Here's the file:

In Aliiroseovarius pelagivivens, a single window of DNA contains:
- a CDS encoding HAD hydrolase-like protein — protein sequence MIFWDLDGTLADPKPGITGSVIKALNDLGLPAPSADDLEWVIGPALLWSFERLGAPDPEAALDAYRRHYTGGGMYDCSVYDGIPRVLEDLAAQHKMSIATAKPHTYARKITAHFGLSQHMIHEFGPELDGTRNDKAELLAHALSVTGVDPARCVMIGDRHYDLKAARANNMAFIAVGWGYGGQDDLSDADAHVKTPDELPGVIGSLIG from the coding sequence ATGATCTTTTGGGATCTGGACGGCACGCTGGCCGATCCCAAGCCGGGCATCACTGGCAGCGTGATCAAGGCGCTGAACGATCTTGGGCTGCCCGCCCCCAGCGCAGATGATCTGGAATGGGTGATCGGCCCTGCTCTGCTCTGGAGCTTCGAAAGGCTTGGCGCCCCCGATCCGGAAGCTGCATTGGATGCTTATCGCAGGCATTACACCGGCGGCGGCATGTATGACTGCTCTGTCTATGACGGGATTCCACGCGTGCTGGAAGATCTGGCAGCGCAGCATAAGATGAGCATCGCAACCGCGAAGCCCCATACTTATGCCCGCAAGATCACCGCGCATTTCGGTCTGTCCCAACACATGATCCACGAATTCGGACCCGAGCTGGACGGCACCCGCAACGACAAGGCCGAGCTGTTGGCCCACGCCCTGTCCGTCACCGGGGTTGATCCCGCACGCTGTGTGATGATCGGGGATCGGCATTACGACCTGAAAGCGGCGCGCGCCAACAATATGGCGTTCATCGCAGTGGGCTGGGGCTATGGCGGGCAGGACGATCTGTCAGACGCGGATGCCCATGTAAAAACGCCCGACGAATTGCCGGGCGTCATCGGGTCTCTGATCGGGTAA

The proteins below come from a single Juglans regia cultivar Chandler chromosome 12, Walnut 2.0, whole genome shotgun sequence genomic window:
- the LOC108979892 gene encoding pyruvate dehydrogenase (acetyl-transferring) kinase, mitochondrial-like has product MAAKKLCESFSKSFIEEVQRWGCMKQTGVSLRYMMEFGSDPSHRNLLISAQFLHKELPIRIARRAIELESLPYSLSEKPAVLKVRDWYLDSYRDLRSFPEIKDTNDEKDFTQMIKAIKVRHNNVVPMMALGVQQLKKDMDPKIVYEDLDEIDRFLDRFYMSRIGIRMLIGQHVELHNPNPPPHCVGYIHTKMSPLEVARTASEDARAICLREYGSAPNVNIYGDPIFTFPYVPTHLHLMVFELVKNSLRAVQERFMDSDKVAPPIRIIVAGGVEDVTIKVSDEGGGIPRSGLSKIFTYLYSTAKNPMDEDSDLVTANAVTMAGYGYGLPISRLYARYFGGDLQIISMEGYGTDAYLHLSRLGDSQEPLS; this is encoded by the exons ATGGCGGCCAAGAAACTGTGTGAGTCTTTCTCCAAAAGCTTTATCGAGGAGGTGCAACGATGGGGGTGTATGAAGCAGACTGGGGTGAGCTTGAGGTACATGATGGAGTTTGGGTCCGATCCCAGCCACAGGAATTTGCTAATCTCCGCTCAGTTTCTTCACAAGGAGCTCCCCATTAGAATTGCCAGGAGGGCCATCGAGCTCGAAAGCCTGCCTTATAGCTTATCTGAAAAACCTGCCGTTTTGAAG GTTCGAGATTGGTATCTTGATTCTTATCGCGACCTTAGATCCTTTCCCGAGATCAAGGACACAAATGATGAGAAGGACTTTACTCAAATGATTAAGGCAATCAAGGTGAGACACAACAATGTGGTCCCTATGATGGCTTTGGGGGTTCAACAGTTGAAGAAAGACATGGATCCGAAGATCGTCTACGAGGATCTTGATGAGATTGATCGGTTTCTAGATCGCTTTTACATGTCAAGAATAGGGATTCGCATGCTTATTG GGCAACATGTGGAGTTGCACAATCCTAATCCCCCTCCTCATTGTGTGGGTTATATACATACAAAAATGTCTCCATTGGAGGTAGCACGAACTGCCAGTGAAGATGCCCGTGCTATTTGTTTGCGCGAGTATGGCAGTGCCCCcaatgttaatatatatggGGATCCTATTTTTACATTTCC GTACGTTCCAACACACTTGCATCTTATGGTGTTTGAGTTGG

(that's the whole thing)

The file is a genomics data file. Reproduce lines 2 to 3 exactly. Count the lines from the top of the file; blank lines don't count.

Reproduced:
- a CDS encoding HAD hydrolase-like protein — protein sequence MIFWDLDGTLADPKPGITGSVIKALNDLGLPAPSADDLEWVIGPALLWSFERLGAPDPEAALDAYRRHYTGGGMYDCSVYDGIPRVLEDLAAQHKMSIATAKPHTYARKITAHFGLSQHMIHEFGPELDGTRNDKAELLAHALSVTGVDPARCVMIGDRHYDLKAARANNMAFIAVGWGYGGQDDLSDADAHVKTPDELPGVIGSLIG from the coding sequence ATGATCTTTTGGGATCTGGACGGCACGCTGGCCGATCCCAAGCCGGGCATCACTGGCAGCGTGATCAAGGCGCTGAACGATCTTGGGCTGCCCGCCCCCAGCGCAGATGATCTGGAATGGGTGATCGGCCCTGCTCTGCTCTGGAGCTTCGAAAGGCTTGGCGCCCCCGATCCGGAAGCTGCATTGGATGCTTATCGCAGGCATTACACCGGCGGCGGCATGTATGACTGCTCTGTCTATGACGGGATTCCACGCGTGCTGGAAGATCTGGCAGCGCAGCATAAGATGAGCATCGCAACCGCGAAGCCCCATACTTATGCCCGCAAGATCACCGCGCATTTCGGTCTGTCCCAACACATGATCCACGAATTCGGACCCGAGCTGGACGGCACCCGCAACGACAAGGCCGAGCTGTTGGCCCACGCCCTGTCCGTCACCGGGGTTGATCCCGCACGCTGTGTGATGATCGGGGATCGGCATTACGACCTGAAAGCGGCGCGCGCCAACAATATGGCGTTCATCGCAGTGGGCTGGGGCTATGGCGGGCAGGACGATCTGTCAGACGCGGATGCCCATGTAAAAACGCCCGACGAATTGCCGGGCGTCATCGGGTCTCTGATCGGGTAA

The proteins below come from a single Juglans regia cultivar Chandler chromosome 12, Walnut 2.0, whole genome shotgun sequence genomic window: